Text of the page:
WUC COMMEMORATES 1988 UYGHUR STUDENT PROTEST

The World Uyghur Congress (WUC) commemorates the 33rd anniversary of Uyghur student protests in Urumchi on June 15th, 1988. The wave of democracy protests led by Uyghur students in East Turkistan complemented democracy protests sweeping across China until the Tiananmen massacre. The protests stood as an early reaction to Chinese policies in the 1980s that openly discriminated against Uyghur students in particular, and one of the first large-scale public responses to discriminatory policies against Uyghurs.
The 1988 protests were preceded by large student protests in 1985 that saw around 20,000 Uyghur students take to the streets over discriminatory education policies, birth control policies, the effects of nuclear testing in the Lop Nur region, a lack of genuine autonomy and representation in government and employment opportunities.
‘’During my university years, I started realising that Uyghur students were being heavily discriminated against. The entire system was based on discriminatory policies,’’ said WUC President Dolkun Isa. ‘’In 1988, Uyghur students found the courage and organised themselves to call for an end to the Chinese government’s repression of Uyghurs. Now, the entire Uyghur community is calling for the international community to end the Uyghur genocide.’’
The protest movement was led by current WUC President Dolkun Isa, who had earlier established the Scientific and Cultural Association, which worked to visit Uyghur students around East Turkistan and inform them about the seriousness of disparities in education and other policies. Following the protests, Isa was expelled from the university and was later forced to flee the country in 1994, and ultimately seek asylum in Germany.
Likewise, prominent Uyghur activist and Isa’s classmate, Waris Ababekri. As a co-founder of the Students Cultural Scientist Union at Xinjiang University along with WUC President Dolkun Isa, Ababekri co-organized a June 1988 student protest. Ababekri was reportedly sent to an internment camp beginning of January 2019 and released mid-November. He passed away a week after his release, on 24 November 2019.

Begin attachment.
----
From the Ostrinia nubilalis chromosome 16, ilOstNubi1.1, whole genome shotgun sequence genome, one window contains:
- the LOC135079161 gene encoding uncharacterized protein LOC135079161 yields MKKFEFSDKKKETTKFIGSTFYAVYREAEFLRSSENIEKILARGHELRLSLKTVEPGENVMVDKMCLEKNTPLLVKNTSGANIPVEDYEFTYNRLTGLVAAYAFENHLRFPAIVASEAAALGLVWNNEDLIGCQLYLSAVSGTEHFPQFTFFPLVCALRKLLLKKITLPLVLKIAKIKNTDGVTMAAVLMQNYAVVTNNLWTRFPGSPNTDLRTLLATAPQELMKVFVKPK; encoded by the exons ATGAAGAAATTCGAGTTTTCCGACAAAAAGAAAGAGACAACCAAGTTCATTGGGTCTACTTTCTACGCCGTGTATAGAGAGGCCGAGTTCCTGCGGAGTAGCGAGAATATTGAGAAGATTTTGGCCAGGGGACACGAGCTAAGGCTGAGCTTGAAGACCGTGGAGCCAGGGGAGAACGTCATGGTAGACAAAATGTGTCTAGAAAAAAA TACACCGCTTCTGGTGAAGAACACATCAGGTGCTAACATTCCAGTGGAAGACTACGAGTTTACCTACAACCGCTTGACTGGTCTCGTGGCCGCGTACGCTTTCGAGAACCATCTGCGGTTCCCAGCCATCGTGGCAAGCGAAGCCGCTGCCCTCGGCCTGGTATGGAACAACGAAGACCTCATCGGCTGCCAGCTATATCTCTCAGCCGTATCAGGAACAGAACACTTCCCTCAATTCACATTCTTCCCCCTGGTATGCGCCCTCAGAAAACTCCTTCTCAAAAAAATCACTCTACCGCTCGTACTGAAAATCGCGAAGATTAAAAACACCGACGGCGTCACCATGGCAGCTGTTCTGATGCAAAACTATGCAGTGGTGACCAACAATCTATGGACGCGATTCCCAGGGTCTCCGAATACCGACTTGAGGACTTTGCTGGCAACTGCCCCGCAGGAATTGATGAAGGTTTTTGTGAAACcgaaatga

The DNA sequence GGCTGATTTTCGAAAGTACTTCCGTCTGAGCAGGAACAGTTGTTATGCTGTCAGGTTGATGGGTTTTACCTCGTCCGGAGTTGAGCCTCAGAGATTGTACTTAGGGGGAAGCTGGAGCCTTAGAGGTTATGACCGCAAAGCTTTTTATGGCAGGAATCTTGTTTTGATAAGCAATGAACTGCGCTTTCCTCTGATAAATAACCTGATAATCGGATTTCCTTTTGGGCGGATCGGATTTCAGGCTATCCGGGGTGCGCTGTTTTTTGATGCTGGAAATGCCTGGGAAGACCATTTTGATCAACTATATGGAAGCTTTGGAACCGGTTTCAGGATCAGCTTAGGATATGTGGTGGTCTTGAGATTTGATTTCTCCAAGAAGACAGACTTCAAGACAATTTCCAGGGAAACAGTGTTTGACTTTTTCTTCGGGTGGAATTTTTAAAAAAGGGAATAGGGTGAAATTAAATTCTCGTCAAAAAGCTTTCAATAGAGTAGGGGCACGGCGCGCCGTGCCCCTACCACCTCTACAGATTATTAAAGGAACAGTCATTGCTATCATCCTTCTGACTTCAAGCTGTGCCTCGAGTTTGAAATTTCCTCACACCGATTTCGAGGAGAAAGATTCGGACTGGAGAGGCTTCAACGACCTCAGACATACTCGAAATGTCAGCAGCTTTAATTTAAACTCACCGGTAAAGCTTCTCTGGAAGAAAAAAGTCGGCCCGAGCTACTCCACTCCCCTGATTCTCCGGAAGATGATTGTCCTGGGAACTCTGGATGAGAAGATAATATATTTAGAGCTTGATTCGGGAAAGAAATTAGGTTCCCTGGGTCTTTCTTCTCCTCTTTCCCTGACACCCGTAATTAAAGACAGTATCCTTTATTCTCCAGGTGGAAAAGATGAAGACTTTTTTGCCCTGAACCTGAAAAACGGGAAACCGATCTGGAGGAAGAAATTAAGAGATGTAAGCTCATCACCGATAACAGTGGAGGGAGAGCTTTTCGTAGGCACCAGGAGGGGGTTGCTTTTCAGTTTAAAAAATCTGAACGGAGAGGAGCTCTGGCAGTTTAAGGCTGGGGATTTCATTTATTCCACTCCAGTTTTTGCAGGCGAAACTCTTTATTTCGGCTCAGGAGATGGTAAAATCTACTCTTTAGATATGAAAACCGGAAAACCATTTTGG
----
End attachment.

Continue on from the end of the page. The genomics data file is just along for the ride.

Erkin Tursun was another prominent figure during the 1988 protest movement. He later became a reputable TV producer and journalist, who worked for Ili Station for nearly 30 years. On April 21, 2021, it was confirmed that he was serving a 20-year sentence for ”inciting ethnic hatred, discrimination and covering up crimes”, according to Beijing authorities.
The demonstrations proved to be a pivotal moment in the lives of Dolkun Isa, Waris Ababekri and many other Uyghur activists that set them down the path of human rights advocacy. Much of what Uyghurs witnessed during and after these protests can be seen as the start of a renewed campaign by the Chinese government to gradually erode the very identity and collective energy of the Uyghur people. What began as policies designed to gently assimilate has led to what we see today: a genocide.
Although the student democracy protests in East Turkistan were ultimately stamped out by the Chinese government, these demonstrations were the seeds for the future of Uyghur human rights movements. Student leaders of the democracy protests refused to let the dream of democracy and freedom die. Although most student leaders were forced to flee China and seek refuge abroad, they have continued their work to achieve this goal.
On this important commemorative day for the Uyghur people, we ask the international community to stand with the Uyghur people in their calls for human rights, freedom, and democracy. In acknowledging the impact of these demonstrations, we must learn from the past and plan for the future to realize this dream to create a future where Uyghur rights are respected, our voices are heard and our humanity recognized.
The WUC reiterates the need for coordinated, urgent and concrete action. Our world leaders must match their words with actions, as the humanitarian crisis in East Turkistan continues to deteriorate every day.
https://www.uyghurcongress.org/

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13/06/2024
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